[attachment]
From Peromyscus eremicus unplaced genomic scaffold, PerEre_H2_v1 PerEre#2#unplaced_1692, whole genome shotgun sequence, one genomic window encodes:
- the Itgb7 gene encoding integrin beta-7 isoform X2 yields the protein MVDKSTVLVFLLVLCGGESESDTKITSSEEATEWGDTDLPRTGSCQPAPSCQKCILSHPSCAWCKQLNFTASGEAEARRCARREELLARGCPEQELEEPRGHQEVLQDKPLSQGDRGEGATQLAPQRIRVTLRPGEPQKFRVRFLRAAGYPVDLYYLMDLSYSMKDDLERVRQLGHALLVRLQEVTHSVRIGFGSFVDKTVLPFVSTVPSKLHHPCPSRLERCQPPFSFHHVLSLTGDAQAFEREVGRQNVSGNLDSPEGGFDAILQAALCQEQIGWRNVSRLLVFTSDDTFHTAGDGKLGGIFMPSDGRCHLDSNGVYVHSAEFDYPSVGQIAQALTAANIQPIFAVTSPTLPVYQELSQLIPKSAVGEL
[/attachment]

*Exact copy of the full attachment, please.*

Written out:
From Peromyscus eremicus unplaced genomic scaffold, PerEre_H2_v1 PerEre#2#unplaced_1692, whole genome shotgun sequence, one genomic window encodes:
- the Itgb7 gene encoding integrin beta-7 isoform X2 yields the protein MVDKSTVLVFLLVLCGGESESDTKITSSEEATEWGDTDLPRTGSCQPAPSCQKCILSHPSCAWCKQLNFTASGEAEARRCARREELLARGCPEQELEEPRGHQEVLQDKPLSQGDRGEGATQLAPQRIRVTLRPGEPQKFRVRFLRAAGYPVDLYYLMDLSYSMKDDLERVRQLGHALLVRLQEVTHSVRIGFGSFVDKTVLPFVSTVPSKLHHPCPSRLERCQPPFSFHHVLSLTGDAQAFEREVGRQNVSGNLDSPEGGFDAILQAALCQEQIGWRNVSRLLVFTSDDTFHTAGDGKLGGIFMPSDGRCHLDSNGVYVHSAEFDYPSVGQIAQALTAANIQPIFAVTSPTLPVYQELSQLIPKSAVGEL